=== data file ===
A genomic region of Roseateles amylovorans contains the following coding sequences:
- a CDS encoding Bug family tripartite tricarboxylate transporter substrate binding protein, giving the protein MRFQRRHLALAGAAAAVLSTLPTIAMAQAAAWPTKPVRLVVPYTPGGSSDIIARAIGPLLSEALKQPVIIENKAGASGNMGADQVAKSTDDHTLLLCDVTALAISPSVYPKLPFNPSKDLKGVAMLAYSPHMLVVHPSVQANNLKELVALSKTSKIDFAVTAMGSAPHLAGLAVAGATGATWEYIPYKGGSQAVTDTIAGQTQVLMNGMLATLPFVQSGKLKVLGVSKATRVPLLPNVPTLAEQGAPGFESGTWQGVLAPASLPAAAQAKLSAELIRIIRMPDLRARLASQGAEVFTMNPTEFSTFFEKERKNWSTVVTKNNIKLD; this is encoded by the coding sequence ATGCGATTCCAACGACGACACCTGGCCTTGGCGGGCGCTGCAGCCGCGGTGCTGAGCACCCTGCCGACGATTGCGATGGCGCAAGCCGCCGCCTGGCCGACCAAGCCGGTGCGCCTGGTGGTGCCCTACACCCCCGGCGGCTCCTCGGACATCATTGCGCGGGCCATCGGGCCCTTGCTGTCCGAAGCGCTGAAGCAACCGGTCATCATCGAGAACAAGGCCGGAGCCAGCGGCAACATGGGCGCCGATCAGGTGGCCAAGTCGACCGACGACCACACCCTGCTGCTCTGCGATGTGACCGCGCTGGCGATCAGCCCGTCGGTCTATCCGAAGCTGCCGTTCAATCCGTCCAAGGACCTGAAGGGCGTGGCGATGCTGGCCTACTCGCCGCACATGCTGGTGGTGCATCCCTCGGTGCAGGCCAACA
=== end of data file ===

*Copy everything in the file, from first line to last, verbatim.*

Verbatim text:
A genomic region of Roseateles amylovorans contains the following coding sequences:
- a CDS encoding Bug family tripartite tricarboxylate transporter substrate binding protein, giving the protein MRFQRRHLALAGAAAAVLSTLPTIAMAQAAAWPTKPVRLVVPYTPGGSSDIIARAIGPLLSEALKQPVIIENKAGASGNMGADQVAKSTDDHTLLLCDVTALAISPSVYPKLPFNPSKDLKGVAMLAYSPHMLVVHPSVQANNLKELVALSKTSKIDFAVTAMGSAPHLAGLAVAGATGATWEYIPYKGGSQAVTDTIAGQTQVLMNGMLATLPFVQSGKLKVLGVSKATRVPLLPNVPTLAEQGAPGFESGTWQGVLAPASLPAAAQAKLSAELIRIIRMPDLRARLASQGAEVFTMNPTEFSTFFEKERKNWSTVVTKNNIKLD; this is encoded by the coding sequence ATGCGATTCCAACGACGACACCTGGCCTTGGCGGGCGCTGCAGCCGCGGTGCTGAGCACCCTGCCGACGATTGCGATGGCGCAAGCCGCCGCCTGGCCGACCAAGCCGGTGCGCCTGGTGGTGCCCTACACCCCCGGCGGCTCCTCGGACATCATTGCGCGGGCCATCGGGCCCTTGCTGTCCGAAGCGCTGAAGCAACCGGTCATCATCGAGAACAAGGCCGGAGCCAGCGGCAACATGGGCGCCGATCAGGTGGCCAAGTCGACCGACGACCACACCCTGCTGCTCTGCGATGTGACCGCGCTGGCGATCAGCCCGTCGGTCTATCCGAAGCTGCCGTTCAATCCGTCCAAGGACCTGAAGGGCGTGGCGATGCTGGCCTACTCGCCGCACATGCTGGTGGTGCATCCCTCGGTGCAGGCCAACA